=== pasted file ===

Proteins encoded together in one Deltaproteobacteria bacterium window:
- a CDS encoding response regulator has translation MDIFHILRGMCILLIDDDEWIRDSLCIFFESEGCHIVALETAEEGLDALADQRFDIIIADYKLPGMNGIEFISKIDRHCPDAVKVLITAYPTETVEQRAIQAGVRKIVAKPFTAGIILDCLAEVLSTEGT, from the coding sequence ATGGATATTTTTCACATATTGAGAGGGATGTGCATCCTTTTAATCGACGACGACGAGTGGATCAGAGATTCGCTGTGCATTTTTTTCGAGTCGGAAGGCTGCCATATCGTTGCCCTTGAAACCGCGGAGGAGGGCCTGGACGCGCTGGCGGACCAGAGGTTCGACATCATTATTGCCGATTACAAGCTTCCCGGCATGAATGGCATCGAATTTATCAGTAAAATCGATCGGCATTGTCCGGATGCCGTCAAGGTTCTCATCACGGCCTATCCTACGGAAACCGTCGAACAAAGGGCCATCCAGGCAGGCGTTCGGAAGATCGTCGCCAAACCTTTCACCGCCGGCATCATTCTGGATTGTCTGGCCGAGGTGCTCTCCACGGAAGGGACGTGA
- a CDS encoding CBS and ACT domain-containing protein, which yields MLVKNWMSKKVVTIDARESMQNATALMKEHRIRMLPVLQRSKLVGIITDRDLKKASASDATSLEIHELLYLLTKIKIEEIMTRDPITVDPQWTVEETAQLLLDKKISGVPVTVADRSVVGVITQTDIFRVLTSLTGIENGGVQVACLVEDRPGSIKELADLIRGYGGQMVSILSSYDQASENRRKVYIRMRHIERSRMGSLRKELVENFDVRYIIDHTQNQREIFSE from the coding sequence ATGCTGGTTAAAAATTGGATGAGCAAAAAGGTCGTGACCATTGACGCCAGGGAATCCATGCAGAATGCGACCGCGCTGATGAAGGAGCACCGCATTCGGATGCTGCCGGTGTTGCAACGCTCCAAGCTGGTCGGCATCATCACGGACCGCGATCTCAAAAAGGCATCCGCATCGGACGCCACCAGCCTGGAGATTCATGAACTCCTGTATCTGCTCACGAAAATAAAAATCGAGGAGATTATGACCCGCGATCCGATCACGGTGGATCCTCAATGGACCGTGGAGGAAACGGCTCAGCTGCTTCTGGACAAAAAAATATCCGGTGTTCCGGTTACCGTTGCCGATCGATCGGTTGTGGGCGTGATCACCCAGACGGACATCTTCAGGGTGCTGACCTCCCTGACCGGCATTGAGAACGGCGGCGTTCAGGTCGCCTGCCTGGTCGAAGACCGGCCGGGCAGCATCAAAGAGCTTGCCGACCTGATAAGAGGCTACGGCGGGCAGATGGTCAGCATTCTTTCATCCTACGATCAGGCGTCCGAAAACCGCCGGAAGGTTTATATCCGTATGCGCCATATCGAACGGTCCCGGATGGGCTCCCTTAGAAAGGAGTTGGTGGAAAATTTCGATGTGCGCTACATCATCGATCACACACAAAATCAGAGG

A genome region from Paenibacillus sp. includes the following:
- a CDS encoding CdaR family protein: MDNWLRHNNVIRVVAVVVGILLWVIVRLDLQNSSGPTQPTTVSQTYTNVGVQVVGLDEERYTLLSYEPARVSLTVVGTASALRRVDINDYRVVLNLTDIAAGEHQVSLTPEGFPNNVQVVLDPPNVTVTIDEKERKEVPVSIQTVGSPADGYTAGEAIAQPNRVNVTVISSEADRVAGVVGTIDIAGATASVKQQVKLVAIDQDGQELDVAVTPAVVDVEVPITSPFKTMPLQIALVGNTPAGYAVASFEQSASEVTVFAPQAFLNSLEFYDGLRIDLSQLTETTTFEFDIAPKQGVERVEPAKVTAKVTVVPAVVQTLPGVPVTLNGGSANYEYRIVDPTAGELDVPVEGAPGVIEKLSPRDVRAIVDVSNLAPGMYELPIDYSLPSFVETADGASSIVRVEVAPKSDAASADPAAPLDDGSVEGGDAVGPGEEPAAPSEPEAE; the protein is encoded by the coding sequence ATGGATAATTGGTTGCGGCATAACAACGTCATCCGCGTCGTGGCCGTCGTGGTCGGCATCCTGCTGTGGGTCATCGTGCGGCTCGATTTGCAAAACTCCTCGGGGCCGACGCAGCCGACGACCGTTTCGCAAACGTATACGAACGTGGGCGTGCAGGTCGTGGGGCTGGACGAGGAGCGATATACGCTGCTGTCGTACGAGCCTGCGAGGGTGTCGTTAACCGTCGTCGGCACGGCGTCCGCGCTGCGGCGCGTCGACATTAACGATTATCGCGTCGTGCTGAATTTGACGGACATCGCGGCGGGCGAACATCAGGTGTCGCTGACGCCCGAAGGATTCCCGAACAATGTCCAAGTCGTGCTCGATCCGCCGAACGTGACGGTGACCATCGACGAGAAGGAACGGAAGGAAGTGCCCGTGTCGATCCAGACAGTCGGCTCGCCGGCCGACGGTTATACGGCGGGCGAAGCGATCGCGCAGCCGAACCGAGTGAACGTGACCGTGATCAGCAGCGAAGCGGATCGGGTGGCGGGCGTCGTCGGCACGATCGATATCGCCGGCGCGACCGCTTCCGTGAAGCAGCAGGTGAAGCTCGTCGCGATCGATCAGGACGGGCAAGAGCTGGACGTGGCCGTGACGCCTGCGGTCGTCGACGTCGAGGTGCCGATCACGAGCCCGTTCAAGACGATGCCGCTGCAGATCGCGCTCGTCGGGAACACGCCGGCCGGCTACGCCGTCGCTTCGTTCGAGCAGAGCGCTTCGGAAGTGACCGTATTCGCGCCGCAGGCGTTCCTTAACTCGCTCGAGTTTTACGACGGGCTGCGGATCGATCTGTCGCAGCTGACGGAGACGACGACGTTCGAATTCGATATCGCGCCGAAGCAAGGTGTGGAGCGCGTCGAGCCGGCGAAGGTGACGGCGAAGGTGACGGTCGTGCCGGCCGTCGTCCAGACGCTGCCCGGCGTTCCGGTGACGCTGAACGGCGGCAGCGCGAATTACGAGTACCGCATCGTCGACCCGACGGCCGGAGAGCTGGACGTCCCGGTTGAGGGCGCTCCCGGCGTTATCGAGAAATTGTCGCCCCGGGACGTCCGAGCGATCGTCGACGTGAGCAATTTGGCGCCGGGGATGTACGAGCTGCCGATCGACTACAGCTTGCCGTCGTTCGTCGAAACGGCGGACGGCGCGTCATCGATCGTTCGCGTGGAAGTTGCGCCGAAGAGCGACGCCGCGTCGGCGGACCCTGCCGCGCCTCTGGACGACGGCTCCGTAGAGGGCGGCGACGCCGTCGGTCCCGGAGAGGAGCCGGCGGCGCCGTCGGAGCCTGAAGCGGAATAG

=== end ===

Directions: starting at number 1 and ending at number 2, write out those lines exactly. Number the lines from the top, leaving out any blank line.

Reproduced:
Proteins encoded together in one Deltaproteobacteria bacterium window:
- a CDS encoding response regulator has translation MDIFHILRGMCILLIDDDEWIRDSLCIFFESEGCHIVALETAEEGLDALADQRFDIIIADYKLPGMNGIEFISKIDRHCPDAVKVLITAYPTETVEQRAIQAGVRKIVAKPFTAGIILDCLAEVLSTEGT, from the coding sequence ATGGATATTTTTCACATATTGAGAGGGATGTGCATCCTTTTAATCGACGACGACGAGTGGATCAGAGATTCGCTGTGCATTTTTTTCGAGTCGGAAGGCTGCCATATCGTTGCCCTTGAAACCGCGGAGGAGGGCCTGGACGCGCTGGCGGACCAGAGGTTCGACATCATTATTGCCGATTACAAGCTTCCCGGCATGAATGGCATCGAATTTATCAGTAAAATCGATCGGCATTGTCCGGATGCCGTCAAGGTTCTCATCACGGCCTATCCTACGGAAACCGTCGAACAAAGGGCCATCCAGGCAGGCGTTCGGAAGATCGTCGCCAAACCTTTCACCGCCGGCATCATTCTGGATTGTCTGGCCGAGGTGCTCTCCACGGAAGGGACGTGA